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Andrew Kolodny @andrewkolodny
, 12 tweets, 3 min read Read on Twitter
1) Using the WaPo rating system, I think this STAT op-ed deserves Three Pinocchios:… via @statnews
2) Three Pincocchios means: Significant factual error and/or obvious contradictions. This gets into the realm of “mostly false.” But it could include statements which are technically correct but are so taken out of context as to be very misleading.
3) Many false and misleading statements. For example, article states “in more than half of U.S. states, patients in acute pain from surgery or an injury may not by law fill an opioid prescription for more than three to seven days, regardless of severity of their surgery or injury
4) The statement is false. Only four states (ME, NC, NJ, NY) apply duration limits (5-7 days) regardless of severity. Other states with short duration limits allow professional judgement exceptions and surgical exceptions.
5) Here’s another false statement: “Opioid prescribing is currently at an 18-year low.” Not true. Prescribing has been trending down for the past few years, but we are nowhere near 2000 levels & we still consume far more opioids per capita than any other country on earth.
6. Here’s a misleading statement: “rate of prescribing opioids has dropped every year since 2011. Yet drug overdose deaths have skyrocketed since then.” OD deaths in HEROIN users skyrocketed because of FENTANYL but in many states, Rx deaths declined.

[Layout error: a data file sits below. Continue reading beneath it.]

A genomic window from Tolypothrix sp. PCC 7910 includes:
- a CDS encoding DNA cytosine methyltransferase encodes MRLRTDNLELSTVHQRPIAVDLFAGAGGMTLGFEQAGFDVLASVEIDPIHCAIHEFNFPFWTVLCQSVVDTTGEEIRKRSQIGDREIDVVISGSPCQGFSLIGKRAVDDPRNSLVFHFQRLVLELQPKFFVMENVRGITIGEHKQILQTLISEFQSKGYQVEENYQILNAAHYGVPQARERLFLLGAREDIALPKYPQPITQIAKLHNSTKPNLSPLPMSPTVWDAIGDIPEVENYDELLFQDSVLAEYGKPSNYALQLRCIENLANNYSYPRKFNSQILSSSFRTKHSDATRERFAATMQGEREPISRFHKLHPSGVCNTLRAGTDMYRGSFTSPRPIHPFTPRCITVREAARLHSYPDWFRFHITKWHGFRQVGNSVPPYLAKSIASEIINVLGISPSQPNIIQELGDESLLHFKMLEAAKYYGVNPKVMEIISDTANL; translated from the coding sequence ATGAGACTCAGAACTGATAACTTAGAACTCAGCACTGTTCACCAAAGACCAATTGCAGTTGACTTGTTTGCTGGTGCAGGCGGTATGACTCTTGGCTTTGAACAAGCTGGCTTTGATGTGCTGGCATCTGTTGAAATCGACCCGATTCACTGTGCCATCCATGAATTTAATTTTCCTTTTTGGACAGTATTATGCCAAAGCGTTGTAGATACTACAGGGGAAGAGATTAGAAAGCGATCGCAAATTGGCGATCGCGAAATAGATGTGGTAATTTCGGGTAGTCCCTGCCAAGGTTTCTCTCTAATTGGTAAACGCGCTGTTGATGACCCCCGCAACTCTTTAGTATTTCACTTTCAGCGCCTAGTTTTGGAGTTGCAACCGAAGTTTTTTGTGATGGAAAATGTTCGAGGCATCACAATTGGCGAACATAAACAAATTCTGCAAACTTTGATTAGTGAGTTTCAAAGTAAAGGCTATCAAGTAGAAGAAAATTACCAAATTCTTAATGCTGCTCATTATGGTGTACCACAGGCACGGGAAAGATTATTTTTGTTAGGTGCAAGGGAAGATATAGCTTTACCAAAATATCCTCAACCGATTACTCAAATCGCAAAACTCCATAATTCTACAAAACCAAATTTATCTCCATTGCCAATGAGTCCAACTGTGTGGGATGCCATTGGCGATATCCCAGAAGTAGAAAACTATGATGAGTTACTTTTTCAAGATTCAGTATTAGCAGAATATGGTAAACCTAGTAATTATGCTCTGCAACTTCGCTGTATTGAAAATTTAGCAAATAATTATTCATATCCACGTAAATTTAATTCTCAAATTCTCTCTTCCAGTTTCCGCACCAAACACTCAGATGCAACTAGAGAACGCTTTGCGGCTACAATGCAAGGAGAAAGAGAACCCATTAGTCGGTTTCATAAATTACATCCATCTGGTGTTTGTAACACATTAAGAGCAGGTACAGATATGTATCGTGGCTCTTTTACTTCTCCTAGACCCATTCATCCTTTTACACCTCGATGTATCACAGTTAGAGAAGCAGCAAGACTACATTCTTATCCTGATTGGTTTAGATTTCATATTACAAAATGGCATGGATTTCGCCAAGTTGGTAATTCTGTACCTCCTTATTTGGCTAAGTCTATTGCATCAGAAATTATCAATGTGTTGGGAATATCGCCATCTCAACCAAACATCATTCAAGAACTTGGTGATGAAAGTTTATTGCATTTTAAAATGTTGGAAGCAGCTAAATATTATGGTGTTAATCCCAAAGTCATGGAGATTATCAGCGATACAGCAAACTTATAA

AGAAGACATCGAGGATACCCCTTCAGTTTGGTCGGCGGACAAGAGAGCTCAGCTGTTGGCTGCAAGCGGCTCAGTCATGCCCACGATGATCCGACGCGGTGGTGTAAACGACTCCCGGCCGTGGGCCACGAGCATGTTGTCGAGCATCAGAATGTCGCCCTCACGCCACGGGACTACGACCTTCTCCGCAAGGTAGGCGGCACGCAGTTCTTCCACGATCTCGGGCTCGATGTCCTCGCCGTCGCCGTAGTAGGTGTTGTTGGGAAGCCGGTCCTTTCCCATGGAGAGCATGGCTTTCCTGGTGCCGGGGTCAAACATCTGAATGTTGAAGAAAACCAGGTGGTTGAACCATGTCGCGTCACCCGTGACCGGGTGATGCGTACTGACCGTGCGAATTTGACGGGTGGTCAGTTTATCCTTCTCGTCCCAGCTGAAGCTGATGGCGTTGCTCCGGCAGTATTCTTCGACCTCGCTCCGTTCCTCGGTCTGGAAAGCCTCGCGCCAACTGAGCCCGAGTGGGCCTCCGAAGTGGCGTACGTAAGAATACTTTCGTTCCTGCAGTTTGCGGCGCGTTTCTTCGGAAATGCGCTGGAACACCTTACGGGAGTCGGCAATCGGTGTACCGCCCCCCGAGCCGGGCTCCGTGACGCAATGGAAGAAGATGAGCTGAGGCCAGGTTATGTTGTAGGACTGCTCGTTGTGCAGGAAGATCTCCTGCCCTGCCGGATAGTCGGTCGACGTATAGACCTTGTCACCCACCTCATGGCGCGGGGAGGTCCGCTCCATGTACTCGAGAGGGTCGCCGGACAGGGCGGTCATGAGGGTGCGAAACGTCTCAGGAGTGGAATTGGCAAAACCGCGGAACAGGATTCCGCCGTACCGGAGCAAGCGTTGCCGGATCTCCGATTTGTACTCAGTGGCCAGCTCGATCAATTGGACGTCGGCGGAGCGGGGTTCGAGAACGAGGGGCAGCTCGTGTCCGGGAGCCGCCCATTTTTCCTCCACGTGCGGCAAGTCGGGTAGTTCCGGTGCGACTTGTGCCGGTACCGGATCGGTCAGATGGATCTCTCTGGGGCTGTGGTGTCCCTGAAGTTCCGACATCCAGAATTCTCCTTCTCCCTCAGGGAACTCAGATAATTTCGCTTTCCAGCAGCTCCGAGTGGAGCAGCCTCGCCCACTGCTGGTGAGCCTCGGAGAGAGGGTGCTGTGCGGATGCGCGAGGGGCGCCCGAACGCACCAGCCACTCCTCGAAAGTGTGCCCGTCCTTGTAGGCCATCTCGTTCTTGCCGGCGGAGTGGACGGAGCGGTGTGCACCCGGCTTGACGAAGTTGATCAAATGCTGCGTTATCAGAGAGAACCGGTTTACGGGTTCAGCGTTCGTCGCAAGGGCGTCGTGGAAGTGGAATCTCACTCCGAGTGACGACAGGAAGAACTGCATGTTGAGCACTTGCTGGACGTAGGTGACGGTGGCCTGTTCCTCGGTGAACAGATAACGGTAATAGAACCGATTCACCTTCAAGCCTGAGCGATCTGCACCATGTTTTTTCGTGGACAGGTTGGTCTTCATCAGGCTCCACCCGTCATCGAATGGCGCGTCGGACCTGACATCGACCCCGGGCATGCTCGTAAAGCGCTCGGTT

7. Here’s another doozy- “CDC places the risk of addiction with the long-term use of opioids at 0.07-6 percent.” Not true. CDC cited a claims data study with that range. But for prevalence of opioid addiction in primary care, CDC gave range of 3-26%.
8. Misleading: “In other surveys, physicians said that they were prescribing fewer opioids or ceasing treatment of pain patients altogether because of regulatory scrutiny." In the cited survey, many more docs listed “improved understanding of opioid risks” as the main reason.
9. All nitpicking aside, most dishonest is the implication that long-term opioids are more likely to help than harm patients with chronic pain. An abundance of evidence suggests otherwise.
10. Over the past 23 years, millions of patients with pain have become opioid addicted and thousands have died from opioid overdoses. Compassionate treatment for chronic pain is NOT jeopardized by more cautious opioid prescribing - it demands it.
11. Prescribing started trending in a more cautious direction in 2012, about 4 years before CDC Guideline. The fear and anger of opioid dependent pain patients is understandable. We need programs and policies to help these victims of our era of aggressive prescribing.
12. We can do better to address the needs of these patients by relying on science & facts instead of anecdote. The multi-faceted industry-funded campaign that got us into this mess relied on anecdote and misinformation. Let’s not repeat history.
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